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289_Pro

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So the plan is to leave the existing rental building? Curious to see what kind of construction plan they come up with. Imagine being a tenant there are having 3 buildings building built with your building righ in the middle of it all.
 

concrete_and_light

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So the plan is to leave the existing rental building? Curious to see what kind of construction plan they come up with. Imagine being a tenant there are having 3 buildings building built with your building righ in the middle of it all.
Despite there being likely hundreds of people in this building, these people to the city do not matter — they're not single family home owners whose Neighbourhoods of million dollar homes are encased in glass by policy, no, far from influencing policy, the disruption in their likely already far more precarious lives will hardly get any attention, will be seen as just a given.
 

concrete_and_light

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Not that I disagree with the overall sentiment, but what exactly would be the alternative with this site? Kick the tenants out during the construction period? I don't think that would be tenable either.
Better policy across the entire region which doesn't encourage and economically incentivize this type of development but instead allows and encourages reasonable density throughout the city. For what it's worth I'm not against tower in the park intensification in general — it too is a form of neighbourhood that hasn't worked out really well and could be improved by updates — but there are more and less thoughtful ways for it to be done.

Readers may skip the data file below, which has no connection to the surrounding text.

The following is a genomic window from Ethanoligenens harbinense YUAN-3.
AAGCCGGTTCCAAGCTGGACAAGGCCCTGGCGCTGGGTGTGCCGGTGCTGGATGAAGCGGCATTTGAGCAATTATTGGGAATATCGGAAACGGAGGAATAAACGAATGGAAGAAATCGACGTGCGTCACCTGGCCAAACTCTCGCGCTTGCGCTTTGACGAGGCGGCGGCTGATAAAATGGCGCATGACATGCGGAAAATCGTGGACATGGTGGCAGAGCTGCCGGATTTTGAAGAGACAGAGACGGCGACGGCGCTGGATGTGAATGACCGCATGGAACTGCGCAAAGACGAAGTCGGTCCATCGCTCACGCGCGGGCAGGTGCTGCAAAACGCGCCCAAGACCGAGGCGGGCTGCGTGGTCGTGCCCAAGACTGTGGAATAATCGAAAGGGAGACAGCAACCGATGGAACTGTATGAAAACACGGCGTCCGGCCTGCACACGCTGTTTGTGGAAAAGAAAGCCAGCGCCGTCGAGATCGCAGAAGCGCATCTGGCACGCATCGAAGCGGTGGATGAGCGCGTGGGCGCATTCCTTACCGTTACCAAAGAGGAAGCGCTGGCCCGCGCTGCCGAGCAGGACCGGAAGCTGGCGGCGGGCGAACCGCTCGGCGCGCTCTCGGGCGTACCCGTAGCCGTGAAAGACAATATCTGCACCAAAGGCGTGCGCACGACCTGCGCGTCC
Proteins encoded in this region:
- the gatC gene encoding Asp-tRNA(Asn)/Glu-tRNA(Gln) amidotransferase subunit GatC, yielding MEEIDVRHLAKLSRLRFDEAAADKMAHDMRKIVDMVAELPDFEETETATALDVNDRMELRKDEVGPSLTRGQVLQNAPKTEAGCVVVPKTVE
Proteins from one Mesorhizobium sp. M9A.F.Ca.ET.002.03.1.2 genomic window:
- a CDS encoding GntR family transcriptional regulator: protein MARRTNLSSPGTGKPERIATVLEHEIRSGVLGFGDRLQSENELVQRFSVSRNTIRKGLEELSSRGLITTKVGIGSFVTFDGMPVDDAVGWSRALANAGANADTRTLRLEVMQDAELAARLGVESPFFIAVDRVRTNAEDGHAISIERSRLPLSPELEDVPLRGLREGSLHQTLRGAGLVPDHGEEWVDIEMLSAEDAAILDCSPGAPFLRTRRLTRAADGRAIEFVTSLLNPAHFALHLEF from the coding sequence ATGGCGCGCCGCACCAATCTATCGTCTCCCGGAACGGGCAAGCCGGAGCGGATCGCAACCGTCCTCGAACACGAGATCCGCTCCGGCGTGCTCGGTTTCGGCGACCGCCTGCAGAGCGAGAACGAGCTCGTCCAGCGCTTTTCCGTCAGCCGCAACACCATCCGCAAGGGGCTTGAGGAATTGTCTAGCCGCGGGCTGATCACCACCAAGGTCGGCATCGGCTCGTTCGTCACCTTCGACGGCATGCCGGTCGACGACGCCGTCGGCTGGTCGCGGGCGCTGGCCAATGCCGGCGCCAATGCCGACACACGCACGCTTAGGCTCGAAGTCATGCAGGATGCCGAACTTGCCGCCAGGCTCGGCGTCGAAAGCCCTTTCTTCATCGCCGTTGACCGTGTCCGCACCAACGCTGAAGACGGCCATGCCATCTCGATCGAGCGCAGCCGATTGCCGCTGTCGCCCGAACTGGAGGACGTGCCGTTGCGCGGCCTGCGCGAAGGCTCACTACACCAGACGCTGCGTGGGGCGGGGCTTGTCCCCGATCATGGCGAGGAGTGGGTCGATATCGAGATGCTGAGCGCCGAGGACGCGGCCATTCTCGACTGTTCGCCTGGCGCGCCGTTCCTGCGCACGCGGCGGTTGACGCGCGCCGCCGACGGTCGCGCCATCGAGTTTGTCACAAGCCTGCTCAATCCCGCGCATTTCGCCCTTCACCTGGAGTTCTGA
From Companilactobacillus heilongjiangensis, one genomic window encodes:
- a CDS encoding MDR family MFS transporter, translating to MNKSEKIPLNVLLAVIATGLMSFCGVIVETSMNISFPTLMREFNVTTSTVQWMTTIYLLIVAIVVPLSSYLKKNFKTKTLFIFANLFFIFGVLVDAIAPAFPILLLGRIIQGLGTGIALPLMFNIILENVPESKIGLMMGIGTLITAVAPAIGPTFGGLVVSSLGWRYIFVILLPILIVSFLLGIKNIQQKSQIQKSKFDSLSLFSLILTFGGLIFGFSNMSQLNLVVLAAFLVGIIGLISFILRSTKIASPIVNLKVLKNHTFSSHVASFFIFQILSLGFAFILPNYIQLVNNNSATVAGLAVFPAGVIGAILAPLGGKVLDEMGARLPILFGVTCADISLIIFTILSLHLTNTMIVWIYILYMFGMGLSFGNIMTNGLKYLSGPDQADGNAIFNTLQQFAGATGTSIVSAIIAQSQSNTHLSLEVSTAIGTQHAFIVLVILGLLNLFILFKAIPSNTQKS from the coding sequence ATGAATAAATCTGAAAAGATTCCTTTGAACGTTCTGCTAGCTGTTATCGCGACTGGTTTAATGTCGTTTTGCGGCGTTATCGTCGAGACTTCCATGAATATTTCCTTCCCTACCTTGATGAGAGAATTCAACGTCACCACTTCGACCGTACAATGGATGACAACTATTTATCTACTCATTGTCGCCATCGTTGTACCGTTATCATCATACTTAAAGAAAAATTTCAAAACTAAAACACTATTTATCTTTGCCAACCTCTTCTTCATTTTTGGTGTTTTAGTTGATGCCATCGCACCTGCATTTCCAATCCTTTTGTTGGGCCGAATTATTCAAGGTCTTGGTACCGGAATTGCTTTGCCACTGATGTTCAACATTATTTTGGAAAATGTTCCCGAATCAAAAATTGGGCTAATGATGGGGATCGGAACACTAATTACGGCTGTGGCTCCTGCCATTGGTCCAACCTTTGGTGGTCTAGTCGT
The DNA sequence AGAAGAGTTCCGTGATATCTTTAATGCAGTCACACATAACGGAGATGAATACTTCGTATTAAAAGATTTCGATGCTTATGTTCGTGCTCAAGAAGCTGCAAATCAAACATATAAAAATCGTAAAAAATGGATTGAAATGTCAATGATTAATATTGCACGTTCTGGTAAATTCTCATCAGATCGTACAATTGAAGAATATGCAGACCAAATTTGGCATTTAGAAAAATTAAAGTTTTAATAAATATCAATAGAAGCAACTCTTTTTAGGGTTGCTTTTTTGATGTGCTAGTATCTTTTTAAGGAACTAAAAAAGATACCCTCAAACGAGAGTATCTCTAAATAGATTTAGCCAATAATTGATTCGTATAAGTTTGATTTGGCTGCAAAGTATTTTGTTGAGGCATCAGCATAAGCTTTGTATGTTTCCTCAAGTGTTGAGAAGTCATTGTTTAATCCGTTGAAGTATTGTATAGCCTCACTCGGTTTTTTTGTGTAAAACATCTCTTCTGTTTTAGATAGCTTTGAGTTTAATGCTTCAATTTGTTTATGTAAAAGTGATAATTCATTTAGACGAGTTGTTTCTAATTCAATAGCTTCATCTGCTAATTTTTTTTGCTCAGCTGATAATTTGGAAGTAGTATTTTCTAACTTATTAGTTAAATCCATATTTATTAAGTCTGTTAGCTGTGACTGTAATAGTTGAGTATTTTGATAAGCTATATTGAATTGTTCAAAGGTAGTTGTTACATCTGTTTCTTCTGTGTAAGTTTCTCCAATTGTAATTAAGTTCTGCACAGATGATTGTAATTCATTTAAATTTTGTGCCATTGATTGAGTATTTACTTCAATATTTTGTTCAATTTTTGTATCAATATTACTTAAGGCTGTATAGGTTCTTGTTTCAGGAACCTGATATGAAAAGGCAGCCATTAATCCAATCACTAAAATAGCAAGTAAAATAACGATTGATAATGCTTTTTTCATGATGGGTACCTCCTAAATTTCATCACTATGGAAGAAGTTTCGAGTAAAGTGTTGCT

WislaHD

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Yeah again I don't necessarily disagree (the Yellowbelt should be opened to intensification) but as you said, the tower-in-the-park hasn't really worked out either and has resulted in a lot of underutilized land that is not particularly urban. This project will add density near a major intersection outside of downtown, introduce mixed-use (including retail to service the existing residents), and hopefully patch up the urban fabric a bit from the original tower-in-the-park inspired development.

I think this project would (and should) still be happening, even if Toronto got serious with our housing crisis and tackled the Yellowbelt.

Note that this is just a planning observation, not one on the architectural design of the project. From a design standpoint, I am kinda tired of seeing those townhomes (though these look nice) being proposed in major redevelopments. That to me is valuable street frontage being given away to low-intensity use (though here they seem to be fronting onto the adjacent driveway?). I would love to see someone begin experimenting with live-work units rather than townhomes.
 

concrete_and_light

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Yeah again I don't necessarily disagree (the Yellowbelt should be opened to intensification) but as you said, the tower-in-the-park hasn't really worked out either and has resulted in a lot of underutilized land that is not particularly urban. This project will add density near a major intersection outside of downtown, introduce mixed-use (including retail to service the existing residents), and hopefully patch up the urban fabric a bit from the original tower-in-the-park inspired development.